This is an interesting story that illustrates just how much anti-GMO campaigns have impacted the public’s perception of genetic engineering and the benefits it can actually bring. McDonald’s has announced they are putting their foot down on GMOs saying they are not going to use a hot new GM potato to fulfill their needs. A company called Simplot, an agribusiness conglomerate in the same league as Monsanto, is the main potato supplier for McDonald’s, which in turn is the largest purchaser of potatoes in the country. They have just recently come up with a new variety of genetically modified potato, which they have dubbed the “Innate potato.” It’s an interesting piece of engineering as most GMO foods are made by splicing genes from other plants in order to make them resistant to pesticides, but that’s not what Simplot is doing here. The Innate potato was created using genes from other types of potatoes, primarily wild varieties, to increase shelf life. It is engineered to bruise less, keep for longer, resist browning when exposed to oxygen, and contains less of an amino acid called acrylamide which is thought to be carcinogenic in large doses. McDonald’s says they do not source GMO potatoes nor do they have plans to. To be fair to Simplot, it should be understood that they aren’t really looking to market Innate potatoes to the fast food industry. In fact, the amount they are currently cultivating wouldn’t even scratch the surface of french-fry supply needs. What they hope to do is sell the potatoes in whole form or as “fresh-cut”, similar to pre-sliced apples. How well Innate will go over with consumers is tough to tell as public opinion is so divided on the GMO subject. GMO potatoes have tried and failed before, although previous varieties were engineered to resist herbicides. There is some concern among potato producers that Simplot’s new variety could possibly contaminate US exports, which did happen with a GMO Monsanto spud. However, Simplot is working with the University of Idaho to develop practices that would ensure Innate doesn’t end up where it’s not welcome. It will be interesting to see how it plays out. (Source: Modern Farmer)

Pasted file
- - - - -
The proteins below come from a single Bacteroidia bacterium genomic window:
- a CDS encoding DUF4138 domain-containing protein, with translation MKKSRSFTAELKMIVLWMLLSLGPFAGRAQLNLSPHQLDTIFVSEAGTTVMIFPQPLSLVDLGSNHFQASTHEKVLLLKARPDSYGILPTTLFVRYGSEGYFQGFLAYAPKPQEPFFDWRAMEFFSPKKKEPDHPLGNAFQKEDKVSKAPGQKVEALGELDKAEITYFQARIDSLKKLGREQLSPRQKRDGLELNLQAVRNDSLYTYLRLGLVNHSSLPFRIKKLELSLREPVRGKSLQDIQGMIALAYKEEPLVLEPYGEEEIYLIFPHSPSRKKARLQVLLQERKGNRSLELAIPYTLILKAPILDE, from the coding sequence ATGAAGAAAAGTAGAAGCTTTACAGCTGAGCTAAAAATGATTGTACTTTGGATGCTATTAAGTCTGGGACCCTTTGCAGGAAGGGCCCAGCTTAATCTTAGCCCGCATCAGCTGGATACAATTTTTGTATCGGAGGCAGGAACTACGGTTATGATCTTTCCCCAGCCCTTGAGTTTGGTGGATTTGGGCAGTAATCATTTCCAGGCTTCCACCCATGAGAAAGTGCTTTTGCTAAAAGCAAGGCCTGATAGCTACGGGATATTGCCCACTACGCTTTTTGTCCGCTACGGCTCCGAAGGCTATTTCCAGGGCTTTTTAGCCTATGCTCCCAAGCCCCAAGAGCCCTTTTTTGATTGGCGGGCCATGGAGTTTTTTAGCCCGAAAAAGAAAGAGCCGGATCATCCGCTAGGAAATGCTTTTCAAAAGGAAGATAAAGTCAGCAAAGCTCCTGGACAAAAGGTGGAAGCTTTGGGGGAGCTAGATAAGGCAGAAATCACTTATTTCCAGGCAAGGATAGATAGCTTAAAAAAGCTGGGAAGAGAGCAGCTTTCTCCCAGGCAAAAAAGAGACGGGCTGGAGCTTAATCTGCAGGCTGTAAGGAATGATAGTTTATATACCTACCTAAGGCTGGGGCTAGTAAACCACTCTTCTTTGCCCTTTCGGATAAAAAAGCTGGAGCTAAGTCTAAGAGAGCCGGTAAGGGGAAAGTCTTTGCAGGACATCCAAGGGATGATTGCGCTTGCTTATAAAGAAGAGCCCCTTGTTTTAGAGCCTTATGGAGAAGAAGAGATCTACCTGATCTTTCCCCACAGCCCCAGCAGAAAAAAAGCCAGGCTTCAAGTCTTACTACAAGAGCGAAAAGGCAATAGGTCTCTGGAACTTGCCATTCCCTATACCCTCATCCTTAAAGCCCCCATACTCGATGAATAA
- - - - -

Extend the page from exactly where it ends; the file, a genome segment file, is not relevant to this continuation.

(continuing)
In case you missed the headline, voters in Maui yesterday voted to ban GMO farming. This vote came despite heavy spending and political opposition from Monsanto and Dow AgroSciences. From what I hear, The Maui County measure is significantly more far-reaching than any other GMO measure we have seen in the past, essentially imposing a temporary moratorium on genetically engineered crops until the county can further analyze their impact on public health and the environment. Basically, that brings to a standstill the majority of the farming being done by Monsanto and Dow AgroSciences, both of which operate in Maui County. A spokeswoman for the Hawaii chapter of the Center for Food Safety, a national nonprofit that has been lobbying for more regulation of genetically modified organisms (GMOs) said, “I think this is a really strong message to the entire agrochemical industry in the state of Hawaii that we are no longer going to sit idly by and watch them expand their operations without the kinds of regulations that ensure the health and safety of people across Hawaii.” On the flip-side, pro-GMO sources said, “We are deeply concerned for the 600-plus workers and their families, local businesses, farmers and taxpayers that will be negatively impacted by the passage of this scientifically unjustified, deeply flawed and irresponsible proposal.” I’m not wanting to debate the election, but rather ask if this is just the tip of the iceberg? Remember, Hawaii is a key location for many of our nations top seed corporations and biotech research teams. Just last year, the Hawaii County Council passed a bill that banned biotech companies from starting new operations on the Big Island and further prohibited the expansion of genetically altered crops. I’m not trying to pass judgement, but from my perspective, it certainly feels like voters are starting to take more steps back away from GM crops. I just hope things haven’t spiraled too far and voters can somehow become better educated in regard to the benefits of GM crops. It will be interesting to see how all of this plays out… Stay tuned!